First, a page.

The team found life support equipment and possible human bones, according to the release.

Copyright 2012 ABC News Radio


Alaskan Hiker Mauled by Brown Bear

Roberta Olenick/All Canada Photos/Getty Images(NEW YORK) -- An Alaska man was mauled by a brown bear early Sunday morning while hiking on the Bird Creek Trail south of Anchorage.

Ben Radakovich, 30, was three miles from the trail on Eagle River when he came face-to-face with a mother bear and her cub, the Alaska Department of Public Safety said.

“He scared the cub and that’s when the sow came out and attacked Ben,” trooper spokeswoman Beth Ipsen said. “A pure adrenaline rush propelled him 30 feet up a nearby tree, where he escaped.”

According to Ipsen, Radakovich was wearing a backpack and carrying ski poles, which he used to fight the bear.

The attack happened around 7:45 a.m. when 911 dispatchers got a call from Radakovich, who was stranded in the tree.

“He said he could hear the bear below him while seeking shelter,” Ipsen said. “Rescuers got to the scene around 9:20 a.m., because both had to drive in from South Anchorage.”

Ispen says the trail sits off the Seward Highway, around Mile 101.

When troopers arrived, they found Radakovich had suffered from puncture wounds to his back all the way to his armpit and scratches down his neck.

Officials met up with medics from Girdwood Fire and Rescue, where they hauled Radakovich in a stretcher behind an ATV towards a trooper helicopter. He was transported to Providence Alaska Medical Center, where he was treated and later released.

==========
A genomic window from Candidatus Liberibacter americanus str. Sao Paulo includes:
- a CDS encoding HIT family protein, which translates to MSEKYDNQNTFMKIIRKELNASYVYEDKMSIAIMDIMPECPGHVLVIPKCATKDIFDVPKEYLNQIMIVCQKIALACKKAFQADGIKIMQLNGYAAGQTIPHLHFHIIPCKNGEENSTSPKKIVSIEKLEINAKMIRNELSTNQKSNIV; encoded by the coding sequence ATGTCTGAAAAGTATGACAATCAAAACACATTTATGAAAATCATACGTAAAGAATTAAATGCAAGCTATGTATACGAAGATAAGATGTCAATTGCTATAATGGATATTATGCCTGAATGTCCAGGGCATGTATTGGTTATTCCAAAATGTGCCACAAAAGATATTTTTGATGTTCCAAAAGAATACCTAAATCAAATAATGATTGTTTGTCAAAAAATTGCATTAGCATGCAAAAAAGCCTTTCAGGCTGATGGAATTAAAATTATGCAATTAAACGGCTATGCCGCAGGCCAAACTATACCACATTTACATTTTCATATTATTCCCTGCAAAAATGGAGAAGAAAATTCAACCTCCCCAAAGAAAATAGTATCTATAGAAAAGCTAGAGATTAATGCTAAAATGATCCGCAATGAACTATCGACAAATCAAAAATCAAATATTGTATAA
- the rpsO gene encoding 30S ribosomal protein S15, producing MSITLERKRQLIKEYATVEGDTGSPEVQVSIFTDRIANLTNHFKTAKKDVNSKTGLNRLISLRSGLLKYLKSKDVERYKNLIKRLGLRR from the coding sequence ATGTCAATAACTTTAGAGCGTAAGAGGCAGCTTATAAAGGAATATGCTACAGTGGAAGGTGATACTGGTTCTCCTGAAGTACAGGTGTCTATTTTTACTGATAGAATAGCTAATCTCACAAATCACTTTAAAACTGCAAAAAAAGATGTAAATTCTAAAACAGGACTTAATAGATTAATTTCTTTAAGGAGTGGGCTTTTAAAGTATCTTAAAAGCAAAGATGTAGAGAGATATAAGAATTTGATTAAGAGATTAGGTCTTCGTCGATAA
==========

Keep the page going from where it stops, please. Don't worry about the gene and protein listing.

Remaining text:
“He did have pepper spray, but he couldn’t get it out,” Ispen said.

According to Ispen, State Department of Fish and Game officials are closing the Bird Creek Trail for a few days and the Penguin Creek Trail for a week.

The bear has not been located.

Copyright 2012 ABC News Radio


Alaska Man to Live Incommunicado on Island for a Year

Courtesy Charles Baird(NEW YORK) -- In three weeks, 40-year-old Alaska oil company employee Charles Baird leaves his home in Anchorage to spend a year on remote Latouche Island in southern Alaska, a dream he’s been eager to pursue for the past 17 years.

“I think it will change my perspective on things.  What really matters and what doesn’t really matter at all,” Baird told ABC News.

A logistics specialist for BP and a filmmaker, Baird will live in a 12-by-12 cabin that he’ll build himself on the uninhabited island and document his life in the wilds on videotape.